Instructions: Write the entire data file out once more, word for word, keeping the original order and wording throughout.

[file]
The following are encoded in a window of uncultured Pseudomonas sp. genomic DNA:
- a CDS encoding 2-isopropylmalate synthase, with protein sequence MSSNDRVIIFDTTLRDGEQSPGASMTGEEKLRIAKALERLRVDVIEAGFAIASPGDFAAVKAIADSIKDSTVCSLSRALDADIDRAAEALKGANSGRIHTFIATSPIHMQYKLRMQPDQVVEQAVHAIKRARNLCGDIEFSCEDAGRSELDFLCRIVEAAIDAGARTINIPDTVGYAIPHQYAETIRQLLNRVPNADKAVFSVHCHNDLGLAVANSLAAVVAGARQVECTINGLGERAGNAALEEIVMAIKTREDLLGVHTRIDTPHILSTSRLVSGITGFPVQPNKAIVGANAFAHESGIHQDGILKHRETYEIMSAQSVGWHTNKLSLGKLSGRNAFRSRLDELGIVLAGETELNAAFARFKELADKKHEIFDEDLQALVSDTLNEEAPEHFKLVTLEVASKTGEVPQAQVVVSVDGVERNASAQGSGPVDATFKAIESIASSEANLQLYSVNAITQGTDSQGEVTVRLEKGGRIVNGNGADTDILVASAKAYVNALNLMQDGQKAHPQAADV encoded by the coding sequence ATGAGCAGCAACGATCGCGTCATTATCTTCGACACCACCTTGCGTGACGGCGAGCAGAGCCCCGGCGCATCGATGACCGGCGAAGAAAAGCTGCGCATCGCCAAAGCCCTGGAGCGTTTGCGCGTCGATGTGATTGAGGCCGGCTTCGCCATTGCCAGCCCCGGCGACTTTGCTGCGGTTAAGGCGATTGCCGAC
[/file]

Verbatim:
The following are encoded in a window of uncultured Pseudomonas sp. genomic DNA:
- a CDS encoding 2-isopropylmalate synthase, with protein sequence MSSNDRVIIFDTTLRDGEQSPGASMTGEEKLRIAKALERLRVDVIEAGFAIASPGDFAAVKAIADSIKDSTVCSLSRALDADIDRAAEALKGANSGRIHTFIATSPIHMQYKLRMQPDQVVEQAVHAIKRARNLCGDIEFSCEDAGRSELDFLCRIVEAAIDAGARTINIPDTVGYAIPHQYAETIRQLLNRVPNADKAVFSVHCHNDLGLAVANSLAAVVAGARQVECTINGLGERAGNAALEEIVMAIKTREDLLGVHTRIDTPHILSTSRLVSGITGFPVQPNKAIVGANAFAHESGIHQDGILKHRETYEIMSAQSVGWHTNKLSLGKLSGRNAFRSRLDELGIVLAGETELNAAFARFKELADKKHEIFDEDLQALVSDTLNEEAPEHFKLVTLEVASKTGEVPQAQVVVSVDGVERNASAQGSGPVDATFKAIESIASSEANLQLYSVNAITQGTDSQGEVTVRLEKGGRIVNGNGADTDILVASAKAYVNALNLMQDGQKAHPQAADV encoded by the coding sequence ATGAGCAGCAACGATCGCGTCATTATCTTCGACACCACCTTGCGTGACGGCGAGCAGAGCCCCGGCGCATCGATGACCGGCGAAGAAAAGCTGCGCATCGCCAAAGCCCTGGAGCGTTTGCGCGTCGATGTGATTGAGGCCGGCTTCGCCATTGCCAGCCCCGGCGACTTTGCTGCGGTTAAGGCGATTGCCGAC